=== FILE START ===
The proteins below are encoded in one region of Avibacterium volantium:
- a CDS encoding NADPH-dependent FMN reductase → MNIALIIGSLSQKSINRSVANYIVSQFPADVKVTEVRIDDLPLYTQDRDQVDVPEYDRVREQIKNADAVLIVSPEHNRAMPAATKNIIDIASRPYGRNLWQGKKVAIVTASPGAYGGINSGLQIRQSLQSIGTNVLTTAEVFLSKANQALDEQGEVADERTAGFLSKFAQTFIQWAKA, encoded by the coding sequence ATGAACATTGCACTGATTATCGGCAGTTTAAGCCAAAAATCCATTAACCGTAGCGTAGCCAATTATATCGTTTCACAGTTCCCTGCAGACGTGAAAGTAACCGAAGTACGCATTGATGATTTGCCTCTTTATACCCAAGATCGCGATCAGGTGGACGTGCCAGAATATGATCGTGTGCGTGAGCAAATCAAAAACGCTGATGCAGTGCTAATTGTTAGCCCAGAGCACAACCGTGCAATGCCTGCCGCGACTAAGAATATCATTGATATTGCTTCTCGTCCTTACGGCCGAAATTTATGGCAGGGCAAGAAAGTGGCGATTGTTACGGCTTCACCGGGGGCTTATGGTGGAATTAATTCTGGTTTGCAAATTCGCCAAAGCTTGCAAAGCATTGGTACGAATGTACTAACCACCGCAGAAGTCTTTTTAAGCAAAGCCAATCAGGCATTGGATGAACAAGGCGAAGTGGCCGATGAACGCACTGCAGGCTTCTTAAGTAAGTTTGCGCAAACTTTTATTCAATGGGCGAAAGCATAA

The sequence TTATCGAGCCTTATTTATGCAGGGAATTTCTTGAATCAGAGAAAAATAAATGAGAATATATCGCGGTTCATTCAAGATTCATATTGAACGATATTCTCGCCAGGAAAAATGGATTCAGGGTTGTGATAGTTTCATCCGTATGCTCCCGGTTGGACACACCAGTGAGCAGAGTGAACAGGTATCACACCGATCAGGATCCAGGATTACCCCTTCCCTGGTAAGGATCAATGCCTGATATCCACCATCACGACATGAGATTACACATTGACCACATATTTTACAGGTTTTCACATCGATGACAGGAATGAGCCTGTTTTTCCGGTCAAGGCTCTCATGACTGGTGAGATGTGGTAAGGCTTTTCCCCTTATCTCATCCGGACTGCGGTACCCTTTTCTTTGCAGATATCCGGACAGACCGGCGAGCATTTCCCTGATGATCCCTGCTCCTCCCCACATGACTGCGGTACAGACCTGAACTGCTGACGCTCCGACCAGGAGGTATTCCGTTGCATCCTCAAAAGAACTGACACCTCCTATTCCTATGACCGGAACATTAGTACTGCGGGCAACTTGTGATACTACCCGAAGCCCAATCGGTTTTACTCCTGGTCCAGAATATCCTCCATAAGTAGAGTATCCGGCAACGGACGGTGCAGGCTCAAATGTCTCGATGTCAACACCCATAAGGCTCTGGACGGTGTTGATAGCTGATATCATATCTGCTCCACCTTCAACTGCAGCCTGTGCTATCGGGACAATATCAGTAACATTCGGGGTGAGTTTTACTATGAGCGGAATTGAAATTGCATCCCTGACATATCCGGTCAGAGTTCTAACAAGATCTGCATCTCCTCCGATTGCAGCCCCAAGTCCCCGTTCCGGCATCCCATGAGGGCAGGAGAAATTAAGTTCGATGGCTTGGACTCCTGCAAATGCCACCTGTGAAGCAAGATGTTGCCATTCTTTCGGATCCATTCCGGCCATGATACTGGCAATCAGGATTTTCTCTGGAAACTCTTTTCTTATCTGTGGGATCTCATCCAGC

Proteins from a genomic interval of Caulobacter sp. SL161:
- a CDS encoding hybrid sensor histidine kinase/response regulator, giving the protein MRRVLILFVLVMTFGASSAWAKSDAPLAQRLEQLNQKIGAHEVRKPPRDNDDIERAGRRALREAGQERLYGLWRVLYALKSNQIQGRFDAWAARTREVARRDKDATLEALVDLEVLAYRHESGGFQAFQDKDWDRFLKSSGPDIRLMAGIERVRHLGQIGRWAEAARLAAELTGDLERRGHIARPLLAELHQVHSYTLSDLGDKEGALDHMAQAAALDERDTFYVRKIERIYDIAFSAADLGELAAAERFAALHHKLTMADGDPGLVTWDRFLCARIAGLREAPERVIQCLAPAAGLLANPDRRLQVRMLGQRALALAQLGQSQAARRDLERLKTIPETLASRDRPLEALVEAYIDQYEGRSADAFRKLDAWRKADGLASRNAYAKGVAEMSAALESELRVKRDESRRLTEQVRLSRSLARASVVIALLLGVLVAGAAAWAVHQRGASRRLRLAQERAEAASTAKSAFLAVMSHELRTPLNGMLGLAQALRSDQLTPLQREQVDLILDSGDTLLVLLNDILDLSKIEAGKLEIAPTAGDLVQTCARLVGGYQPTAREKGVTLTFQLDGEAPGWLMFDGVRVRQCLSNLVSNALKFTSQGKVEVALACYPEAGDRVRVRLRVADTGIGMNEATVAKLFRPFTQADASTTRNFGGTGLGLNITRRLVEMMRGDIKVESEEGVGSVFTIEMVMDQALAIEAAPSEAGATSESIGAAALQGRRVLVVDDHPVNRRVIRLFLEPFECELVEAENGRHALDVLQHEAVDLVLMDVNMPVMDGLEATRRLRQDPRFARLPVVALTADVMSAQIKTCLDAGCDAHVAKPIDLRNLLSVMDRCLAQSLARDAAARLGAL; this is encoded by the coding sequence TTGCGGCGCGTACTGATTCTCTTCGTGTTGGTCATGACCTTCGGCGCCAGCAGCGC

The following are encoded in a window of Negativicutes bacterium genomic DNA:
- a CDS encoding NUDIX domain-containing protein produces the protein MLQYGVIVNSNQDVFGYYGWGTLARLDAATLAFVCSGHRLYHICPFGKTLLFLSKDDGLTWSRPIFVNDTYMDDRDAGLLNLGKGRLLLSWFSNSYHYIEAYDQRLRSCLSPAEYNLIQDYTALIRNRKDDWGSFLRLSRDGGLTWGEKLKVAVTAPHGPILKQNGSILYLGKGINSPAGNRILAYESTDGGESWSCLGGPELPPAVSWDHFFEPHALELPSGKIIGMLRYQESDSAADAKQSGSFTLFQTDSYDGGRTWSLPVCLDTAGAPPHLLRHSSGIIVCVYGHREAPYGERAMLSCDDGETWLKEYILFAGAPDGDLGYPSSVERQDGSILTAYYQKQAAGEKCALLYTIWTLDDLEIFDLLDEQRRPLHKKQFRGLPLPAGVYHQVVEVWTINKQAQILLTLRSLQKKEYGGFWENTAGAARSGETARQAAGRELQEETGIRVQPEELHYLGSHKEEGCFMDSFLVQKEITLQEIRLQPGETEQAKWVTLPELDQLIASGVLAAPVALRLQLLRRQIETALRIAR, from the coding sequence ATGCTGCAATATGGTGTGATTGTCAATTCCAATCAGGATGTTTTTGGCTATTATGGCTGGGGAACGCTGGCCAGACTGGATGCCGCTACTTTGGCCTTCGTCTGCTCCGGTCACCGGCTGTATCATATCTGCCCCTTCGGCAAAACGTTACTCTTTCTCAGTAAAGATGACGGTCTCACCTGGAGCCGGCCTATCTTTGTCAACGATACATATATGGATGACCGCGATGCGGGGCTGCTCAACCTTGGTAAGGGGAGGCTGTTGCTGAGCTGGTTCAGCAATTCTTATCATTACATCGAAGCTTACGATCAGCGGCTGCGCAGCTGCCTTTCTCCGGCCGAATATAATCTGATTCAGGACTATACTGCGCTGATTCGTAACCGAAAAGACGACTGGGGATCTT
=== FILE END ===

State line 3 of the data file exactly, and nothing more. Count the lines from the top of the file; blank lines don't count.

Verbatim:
The sequence TTATCGAGCCTTATTTATGCAGGGAATTTCTTGAATCAGAGAAAAATAAATGAGAATATATCGCGGTTCATTCAAGATTCATATTGAACGATATTCTCGCCAGGAAAAATGGATTCAGGGTTGTGATAGTTTCATCCGTATGCTCCCGGTTGGACACACCAGTGAGCAGAGTGAACAGGTATCACACCGATCAGGATCCAGGATTACCCCTTCCCTGGTAAGGATCAATGCCTGATATCCACCATCACGACATGAGATTACACATTGACCACATATTTTACAGGTTTTCACATCGATGACAGGAATGAGCCTGTTTTTCCGGTCAAGGCTCTCATGACTGGTGAGATGTGGTAAGGCTTTTCCCCTTATCTCATCCGGACTGCGGTACCCTTTTCTTTGCAGATATCCGGACAGACCGGCGAGCATTTCCCTGATGATCCCTGCTCCTCCCCACATGACTGCGGTACAGACCTGAACTGCTGACGCTCCGACCAGGAGGTATTCCGTTGCATCCTCAAAAGAACTGACACCTCCTATTCCTATGACCGGAACATTAGTACTGCGGGCAACTTGTGATACTACCCGAAGCCCAATCGGTTTTACTCCTGGTCCAGAATATCCTCCATAAGTAGAGTATCCGGCAACGGACGGTGCAGGCTCAAATGTCTCGATGTCAACACCCATAAGGCTCTGGACGGTGTTGATAGCTGATATCATATCTGCTCCACCTTCAACTGCAGCCTGTGCTATCGGGACAATATCAGTAACATTCGGGGTGAGTTTTACTATGAGCGGAATTGAAATTGCATCCCTGACATATCCGGTCAGAGTTCTAACAAGATCTGCATCTCCTCCGATTGCAGCCCCAAGTCCCCGTTCCGGCATCCCATGAGGGCAGGAGAAATTAAGTTCGATGGCTTGGACTCCTGCAAATGCCACCTGTGAAGCAAGATGTTGCCATTCTTTCGGATCCATTCCGGCCATGATACTGGCAATCAGGATTTTCTCTGGAAACTCTTTTCTTATCTGTGGGATCTCATCCAGC